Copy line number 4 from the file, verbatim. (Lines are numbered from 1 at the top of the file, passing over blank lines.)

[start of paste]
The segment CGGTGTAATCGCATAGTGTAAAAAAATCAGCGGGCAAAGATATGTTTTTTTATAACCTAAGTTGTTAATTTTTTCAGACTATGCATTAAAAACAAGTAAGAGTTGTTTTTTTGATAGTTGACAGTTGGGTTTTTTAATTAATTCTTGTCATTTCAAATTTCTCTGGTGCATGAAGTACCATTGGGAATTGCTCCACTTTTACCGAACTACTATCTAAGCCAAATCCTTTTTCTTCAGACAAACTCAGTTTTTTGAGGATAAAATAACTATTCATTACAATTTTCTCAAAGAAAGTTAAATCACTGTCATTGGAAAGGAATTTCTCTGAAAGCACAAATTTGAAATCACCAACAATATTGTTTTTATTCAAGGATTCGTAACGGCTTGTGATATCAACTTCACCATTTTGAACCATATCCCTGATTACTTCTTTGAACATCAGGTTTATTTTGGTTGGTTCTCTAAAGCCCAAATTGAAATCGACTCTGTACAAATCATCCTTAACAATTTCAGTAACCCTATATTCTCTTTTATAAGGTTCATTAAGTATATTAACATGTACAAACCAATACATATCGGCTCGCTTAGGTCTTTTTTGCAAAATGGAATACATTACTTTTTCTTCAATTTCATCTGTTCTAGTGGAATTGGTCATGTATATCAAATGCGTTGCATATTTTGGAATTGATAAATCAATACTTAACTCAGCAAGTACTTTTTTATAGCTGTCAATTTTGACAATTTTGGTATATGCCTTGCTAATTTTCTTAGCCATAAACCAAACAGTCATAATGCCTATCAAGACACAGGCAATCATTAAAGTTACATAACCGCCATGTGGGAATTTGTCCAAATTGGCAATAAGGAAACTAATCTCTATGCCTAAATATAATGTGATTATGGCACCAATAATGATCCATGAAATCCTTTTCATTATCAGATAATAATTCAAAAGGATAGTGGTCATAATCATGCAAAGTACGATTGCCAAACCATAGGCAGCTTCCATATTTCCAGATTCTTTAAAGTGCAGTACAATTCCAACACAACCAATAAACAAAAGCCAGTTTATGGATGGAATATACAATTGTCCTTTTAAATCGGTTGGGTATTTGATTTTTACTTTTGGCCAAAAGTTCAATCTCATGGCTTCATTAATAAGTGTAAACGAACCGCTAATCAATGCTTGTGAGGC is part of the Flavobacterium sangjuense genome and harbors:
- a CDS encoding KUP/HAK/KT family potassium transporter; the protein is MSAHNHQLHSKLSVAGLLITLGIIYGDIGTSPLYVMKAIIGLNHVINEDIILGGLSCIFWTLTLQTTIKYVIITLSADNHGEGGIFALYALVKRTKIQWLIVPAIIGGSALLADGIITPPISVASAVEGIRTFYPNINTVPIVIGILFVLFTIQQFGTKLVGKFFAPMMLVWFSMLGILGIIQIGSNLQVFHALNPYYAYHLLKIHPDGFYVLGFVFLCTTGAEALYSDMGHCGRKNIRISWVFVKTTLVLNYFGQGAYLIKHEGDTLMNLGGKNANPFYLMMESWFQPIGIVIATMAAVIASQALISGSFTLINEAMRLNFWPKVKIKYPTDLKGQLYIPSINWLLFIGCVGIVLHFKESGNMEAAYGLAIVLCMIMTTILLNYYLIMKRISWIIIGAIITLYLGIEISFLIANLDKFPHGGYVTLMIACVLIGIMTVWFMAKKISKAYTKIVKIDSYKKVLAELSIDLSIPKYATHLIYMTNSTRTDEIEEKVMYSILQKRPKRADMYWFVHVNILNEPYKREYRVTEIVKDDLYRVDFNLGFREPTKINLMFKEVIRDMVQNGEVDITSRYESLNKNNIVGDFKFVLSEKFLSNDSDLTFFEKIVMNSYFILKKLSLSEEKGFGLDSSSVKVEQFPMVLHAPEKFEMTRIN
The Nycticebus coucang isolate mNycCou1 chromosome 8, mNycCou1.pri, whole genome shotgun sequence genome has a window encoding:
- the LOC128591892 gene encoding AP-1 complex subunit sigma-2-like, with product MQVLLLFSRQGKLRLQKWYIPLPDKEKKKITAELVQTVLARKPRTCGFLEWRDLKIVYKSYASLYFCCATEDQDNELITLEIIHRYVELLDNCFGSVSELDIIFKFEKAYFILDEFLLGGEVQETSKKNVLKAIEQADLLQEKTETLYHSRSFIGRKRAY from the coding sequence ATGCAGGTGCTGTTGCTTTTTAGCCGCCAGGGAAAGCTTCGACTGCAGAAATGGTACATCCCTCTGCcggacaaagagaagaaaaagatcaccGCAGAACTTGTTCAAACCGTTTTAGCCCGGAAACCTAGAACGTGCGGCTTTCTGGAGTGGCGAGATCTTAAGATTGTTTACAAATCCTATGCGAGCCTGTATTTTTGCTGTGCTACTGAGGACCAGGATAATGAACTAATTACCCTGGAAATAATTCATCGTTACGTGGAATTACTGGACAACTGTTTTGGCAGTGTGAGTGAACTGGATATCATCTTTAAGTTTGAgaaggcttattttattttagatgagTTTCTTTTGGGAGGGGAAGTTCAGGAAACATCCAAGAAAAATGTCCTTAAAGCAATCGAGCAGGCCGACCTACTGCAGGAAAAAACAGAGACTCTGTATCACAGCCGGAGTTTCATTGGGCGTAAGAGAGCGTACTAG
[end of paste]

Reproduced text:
- the LOC128591892 gene encoding AP-1 complex subunit sigma-2-like, with product MQVLLLFSRQGKLRLQKWYIPLPDKEKKKITAELVQTVLARKPRTCGFLEWRDLKIVYKSYASLYFCCATEDQDNELITLEIIHRYVELLDNCFGSVSELDIIFKFEKAYFILDEFLLGGEVQETSKKNVLKAIEQADLLQEKTETLYHSRSFIGRKRAY from the coding sequence ATGCAGGTGCTGTTGCTTTTTAGCCGCCAGGGAAAGCTTCGACTGCAGAAATGGTACATCCCTCTGCcggacaaagagaagaaaaagatcaccGCAGAACTTGTTCAAACCGTTTTAGCCCGGAAACCTAGAACGTGCGGCTTTCTGGAGTGGCGAGATCTTAAGATTGTTTACAAATCCTATGCGAGCCTGTATTTTTGCTGTGCTACTGAGGACCAGGATAATGAACTAATTACCCTGGAAATAATTCATCGTTACGTGGAATTACTGGACAACTGTTTTGGCAGTGTGAGTGAACTGGATATCATCTTTAAGTTTGAgaaggcttattttattttagatgagTTTCTTTTGGGAGGGGAAGTTCAGGAAACATCCAAGAAAAATGTCCTTAAAGCAATCGAGCAGGCCGACCTACTGCAGGAAAAAACAGAGACTCTGTATCACAGCCGGAGTTTCATTGGGCGTAAGAGAGCGTACTAG